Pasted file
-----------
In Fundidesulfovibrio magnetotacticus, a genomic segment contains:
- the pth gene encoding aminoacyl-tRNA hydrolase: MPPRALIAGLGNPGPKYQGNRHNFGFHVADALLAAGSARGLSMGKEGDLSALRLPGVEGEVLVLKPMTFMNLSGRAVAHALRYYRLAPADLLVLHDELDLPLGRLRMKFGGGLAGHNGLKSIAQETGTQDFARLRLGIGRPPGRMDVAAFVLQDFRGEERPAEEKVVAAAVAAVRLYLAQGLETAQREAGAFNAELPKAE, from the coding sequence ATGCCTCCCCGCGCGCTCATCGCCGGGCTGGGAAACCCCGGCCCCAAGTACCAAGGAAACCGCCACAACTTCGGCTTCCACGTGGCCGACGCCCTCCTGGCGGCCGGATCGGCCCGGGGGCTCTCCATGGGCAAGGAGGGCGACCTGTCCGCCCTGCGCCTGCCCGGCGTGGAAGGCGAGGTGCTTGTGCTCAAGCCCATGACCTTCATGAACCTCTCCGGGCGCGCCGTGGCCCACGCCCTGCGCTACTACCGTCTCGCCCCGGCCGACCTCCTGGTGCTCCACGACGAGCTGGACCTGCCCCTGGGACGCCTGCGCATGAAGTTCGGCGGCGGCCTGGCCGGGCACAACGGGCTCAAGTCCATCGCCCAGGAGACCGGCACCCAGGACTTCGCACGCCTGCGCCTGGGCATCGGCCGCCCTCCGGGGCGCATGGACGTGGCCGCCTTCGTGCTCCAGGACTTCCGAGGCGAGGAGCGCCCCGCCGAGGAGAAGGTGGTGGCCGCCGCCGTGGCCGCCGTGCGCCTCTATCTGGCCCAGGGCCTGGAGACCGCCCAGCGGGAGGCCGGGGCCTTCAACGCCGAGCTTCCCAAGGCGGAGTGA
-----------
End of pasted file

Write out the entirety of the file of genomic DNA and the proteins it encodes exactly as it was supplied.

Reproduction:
In Fundidesulfovibrio magnetotacticus, a genomic segment contains:
- the pth gene encoding aminoacyl-tRNA hydrolase: MPPRALIAGLGNPGPKYQGNRHNFGFHVADALLAAGSARGLSMGKEGDLSALRLPGVEGEVLVLKPMTFMNLSGRAVAHALRYYRLAPADLLVLHDELDLPLGRLRMKFGGGLAGHNGLKSIAQETGTQDFARLRLGIGRPPGRMDVAAFVLQDFRGEERPAEEKVVAAAVAAVRLYLAQGLETAQREAGAFNAELPKAE, from the coding sequence ATGCCTCCCCGCGCGCTCATCGCCGGGCTGGGAAACCCCGGCCCCAAGTACCAAGGAAACCGCCACAACTTCGGCTTCCACGTGGCCGACGCCCTCCTGGCGGCCGGATCGGCCCGGGGGCTCTCCATGGGCAAGGAGGGCGACCTGTCCGCCCTGCGCCTGCCCGGCGTGGAAGGCGAGGTGCTTGTGCTCAAGCCCATGACCTTCATGAACCTCTCCGGGCGCGCCGTGGCCCACGCCCTGCGCTACTACCGTCTCGCCCCGGCCGACCTCCTGGTGCTCCACGACGAGCTGGACCTGCCCCTGGGACGCCTGCGCATGAAGTTCGGCGGCGGCCTGGCCGGGCACAACGGGCTCAAGTCCATCGCCCAGGAGACCGGCACCCAGGACTTCGCACGCCTGCGCCTGGGCATCGGCCGCCCTCCGGGGCGCATGGACGTGGCCGCCTTCGTGCTCCAGGACTTCCGAGGCGAGGAGCGCCCCGCCGAGGAGAAGGTGGTGGCCGCCGCCGTGGCCGCCGTGCGCCTCTATCTGGCCCAGGGCCTGGAGACCGCCCAGCGGGAGGCCGGGGCCTTCAACGCCGAGCTTCCCAAGGCGGAGTGA